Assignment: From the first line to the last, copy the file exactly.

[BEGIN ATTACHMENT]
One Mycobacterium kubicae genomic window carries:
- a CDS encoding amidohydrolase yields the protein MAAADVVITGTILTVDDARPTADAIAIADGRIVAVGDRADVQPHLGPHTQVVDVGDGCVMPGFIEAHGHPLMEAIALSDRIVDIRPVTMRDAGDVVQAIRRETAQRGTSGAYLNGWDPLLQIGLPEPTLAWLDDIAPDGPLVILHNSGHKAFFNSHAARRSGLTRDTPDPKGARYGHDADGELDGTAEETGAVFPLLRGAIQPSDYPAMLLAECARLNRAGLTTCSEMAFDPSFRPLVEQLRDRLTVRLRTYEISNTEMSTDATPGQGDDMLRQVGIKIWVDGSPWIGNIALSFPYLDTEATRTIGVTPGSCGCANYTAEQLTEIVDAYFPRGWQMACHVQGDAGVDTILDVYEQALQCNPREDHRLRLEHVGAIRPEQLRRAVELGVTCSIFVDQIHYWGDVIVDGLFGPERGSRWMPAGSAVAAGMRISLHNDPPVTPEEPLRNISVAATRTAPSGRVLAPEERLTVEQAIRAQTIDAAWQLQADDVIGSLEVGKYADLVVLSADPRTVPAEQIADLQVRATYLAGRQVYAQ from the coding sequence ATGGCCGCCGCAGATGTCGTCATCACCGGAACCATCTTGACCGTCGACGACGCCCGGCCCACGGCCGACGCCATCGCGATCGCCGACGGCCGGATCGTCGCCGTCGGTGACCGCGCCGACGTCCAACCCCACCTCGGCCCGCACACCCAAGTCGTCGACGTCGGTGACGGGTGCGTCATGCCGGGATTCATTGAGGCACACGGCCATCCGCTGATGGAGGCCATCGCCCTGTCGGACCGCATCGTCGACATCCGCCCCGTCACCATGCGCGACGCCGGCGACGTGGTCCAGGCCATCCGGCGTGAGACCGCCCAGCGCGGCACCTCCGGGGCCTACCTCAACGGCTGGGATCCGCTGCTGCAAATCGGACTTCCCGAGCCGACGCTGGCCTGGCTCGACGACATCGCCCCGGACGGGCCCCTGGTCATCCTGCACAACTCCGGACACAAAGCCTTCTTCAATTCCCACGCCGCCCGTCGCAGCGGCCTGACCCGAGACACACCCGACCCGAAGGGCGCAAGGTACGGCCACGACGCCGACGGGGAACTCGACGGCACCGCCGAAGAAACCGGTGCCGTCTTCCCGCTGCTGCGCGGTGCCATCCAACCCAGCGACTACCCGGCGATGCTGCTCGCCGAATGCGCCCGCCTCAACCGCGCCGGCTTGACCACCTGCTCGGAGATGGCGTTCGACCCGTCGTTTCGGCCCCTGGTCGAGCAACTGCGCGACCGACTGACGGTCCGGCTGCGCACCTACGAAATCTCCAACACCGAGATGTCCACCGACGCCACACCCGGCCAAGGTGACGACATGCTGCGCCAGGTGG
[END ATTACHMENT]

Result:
One Mycobacterium kubicae genomic window carries:
- a CDS encoding amidohydrolase yields the protein MAAADVVITGTILTVDDARPTADAIAIADGRIVAVGDRADVQPHLGPHTQVVDVGDGCVMPGFIEAHGHPLMEAIALSDRIVDIRPVTMRDAGDVVQAIRRETAQRGTSGAYLNGWDPLLQIGLPEPTLAWLDDIAPDGPLVILHNSGHKAFFNSHAARRSGLTRDTPDPKGARYGHDADGELDGTAEETGAVFPLLRGAIQPSDYPAMLLAECARLNRAGLTTCSEMAFDPSFRPLVEQLRDRLTVRLRTYEISNTEMSTDATPGQGDDMLRQVGIKIWVDGSPWIGNIALSFPYLDTEATRTIGVTPGSCGCANYTAEQLTEIVDAYFPRGWQMACHVQGDAGVDTILDVYEQALQCNPREDHRLRLEHVGAIRPEQLRRAVELGVTCSIFVDQIHYWGDVIVDGLFGPERGSRWMPAGSAVAAGMRISLHNDPPVTPEEPLRNISVAATRTAPSGRVLAPEERLTVEQAIRAQTIDAAWQLQADDVIGSLEVGKYADLVVLSADPRTVPAEQIADLQVRATYLAGRQVYAQ from the coding sequence ATGGCCGCCGCAGATGTCGTCATCACCGGAACCATCTTGACCGTCGACGACGCCCGGCCCACGGCCGACGCCATCGCGATCGCCGACGGCCGGATCGTCGCCGTCGGTGACCGCGCCGACGTCCAACCCCACCTCGGCCCGCACACCCAAGTCGTCGACGTCGGTGACGGGTGCGTCATGCCGGGATTCATTGAGGCACACGGCCATCCGCTGATGGAGGCCATCGCCCTGTCGGACCGCATCGTCGACATCCGCCCCGTCACCATGCGCGACGCCGGCGACGTGGTCCAGGCCATCCGGCGTGAGACCGCCCAGCGCGGCACCTCCGGGGCCTACCTCAACGGCTGGGATCCGCTGCTGCAAATCGGACTTCCCGAGCCGACGCTGGCCTGGCTCGACGACATCGCCCCGGACGGGCCCCTGGTCATCCTGCACAACTCCGGACACAAAGCCTTCTTCAATTCCCACGCCGCCCGTCGCAGCGGCCTGACCCGAGACACACCCGACCCGAAGGGCGCAAGGTACGGCCACGACGCCGACGGGGAACTCGACGGCACCGCCGAAGAAACCGGTGCCGTCTTCCCGCTGCTGCGCGGTGCCATCCAACCCAGCGACTACCCGGCGATGCTGCTCGCCGAATGCGCCCGCCTCAACCGCGCCGGCTTGACCACCTGCTCGGAGATGGCGTTCGACCCGTCGTTTCGGCCCCTGGTCGAGCAACTGCGCGACCGACTGACGGTCCGGCTGCGCACCTACGAAATCTCCAACACCGAGATGTCCACCGACGCCACACCCGGCCAAGGTGACGACATGCTGCGCCAGGTGG